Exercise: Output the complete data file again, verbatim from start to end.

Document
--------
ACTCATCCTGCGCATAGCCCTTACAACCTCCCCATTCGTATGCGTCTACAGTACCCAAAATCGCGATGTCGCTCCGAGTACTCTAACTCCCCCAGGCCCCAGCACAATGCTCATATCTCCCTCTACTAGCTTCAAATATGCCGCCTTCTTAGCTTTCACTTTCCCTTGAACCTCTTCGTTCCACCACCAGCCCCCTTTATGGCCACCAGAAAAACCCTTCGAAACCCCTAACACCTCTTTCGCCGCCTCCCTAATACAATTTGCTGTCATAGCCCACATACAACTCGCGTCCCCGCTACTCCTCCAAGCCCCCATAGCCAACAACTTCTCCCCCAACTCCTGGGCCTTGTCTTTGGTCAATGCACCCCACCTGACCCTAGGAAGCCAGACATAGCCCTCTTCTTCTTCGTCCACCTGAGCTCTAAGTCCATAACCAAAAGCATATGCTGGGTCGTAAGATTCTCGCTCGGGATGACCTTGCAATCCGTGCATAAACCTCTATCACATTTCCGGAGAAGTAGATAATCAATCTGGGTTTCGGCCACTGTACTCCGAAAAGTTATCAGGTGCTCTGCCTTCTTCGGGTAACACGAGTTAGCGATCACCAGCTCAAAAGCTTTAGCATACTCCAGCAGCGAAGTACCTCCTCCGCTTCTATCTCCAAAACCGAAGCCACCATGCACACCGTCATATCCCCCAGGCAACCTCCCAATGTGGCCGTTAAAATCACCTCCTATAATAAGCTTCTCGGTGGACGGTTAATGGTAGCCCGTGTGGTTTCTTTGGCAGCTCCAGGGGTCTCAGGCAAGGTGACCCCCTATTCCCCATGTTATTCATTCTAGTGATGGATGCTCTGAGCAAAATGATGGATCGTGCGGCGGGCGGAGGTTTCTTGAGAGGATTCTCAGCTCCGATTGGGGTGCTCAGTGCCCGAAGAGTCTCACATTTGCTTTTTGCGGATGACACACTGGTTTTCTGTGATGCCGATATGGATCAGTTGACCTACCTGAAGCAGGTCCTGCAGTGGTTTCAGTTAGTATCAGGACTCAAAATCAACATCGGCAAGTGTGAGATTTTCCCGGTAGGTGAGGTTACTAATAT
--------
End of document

ACTCATCCTGCGCATAGCCCTTACAACCTCCCCATTCGTATGCGTCTACAGTACCCAAAATCGCGATGTCGCTCCGAGTACTCTAACTCCCCCAGGCCCCAGCACAATGCTCATATCTCCCTCTACTAGCTTCAAATATGCCGCCTTCTTAGCTTTCACTTTCCCTTGAACCTCTTCGTTCCACCACCAGCCCCCTTTATGGCCACCAGAAAAACCCTTCGAAACCCCTAACACCTCTTTCGCCGCCTCCCTAATACAATTTGCTGTCATAGCCCACATACAACTCGCGTCCCCGCTACTCCTCCAAGCCCCCATAGCCAACAACTTCTCCCCCAACTCCTGGGCCTTGTCTTTGGTCAATGCACCCCACCTGACCCTAGGAAGCCAGACATAGCCCTCTTCTTCTTCGTCCACCTGAGCTCTAAGTCCATAACCAAAAGCATATGCTGGGTCGTAAGATTCTCGCTCGGGATGACCTTGCAATCCGTGCATAAACCTCTATCACATTTCCGGAGAAGTAGATAATCAATCTGGGTTTCGGCCACTGTACTCCGAAAAGTTATCAGGTGCTCTGCCTTCTTCGGGTAACACGAGTTAGCGATCACCAGCTCAAAAGCTTTAGCATACTCCAGCAGCGAAGTACCTCCTCCGCTTCTATCTCCAAAACCGAAGCCACCATGCACACCGTCATATCCCCCAGGCAACCTCCCAATGTGGCCGTTAAAATCACCTCCTATAATAAGCTTCTCGGTGGACGGTTAATGGTAGCCCGTGTGGTTTCTTTGGCAGCTCCAGGGGTCTCAGGCAAGGTGACCCCCTATTCCCCATGTTATTCATTCTAGTGATGGATGCTCTGAGCAAAATGATGGATCGTGCGGCGGGCGGAGGTTTCTTGAGAGGATTCTCAGCTCCGATTGGGGTGCTCAGTGCCCGAAGAGTCTCACATTTGCTTTTTGCGGATGACACACTGGTTTTCTGTGATGCCGATATGGATCAGTTGACCTACCTGAAGCAGGTCCTGCAGTGGTTTCAGTTAGTATCAGGACTCAAAATCAACATCGGCAAGTGTGAGATTTTCCCGGTAGGTGAGGTTACTAATAT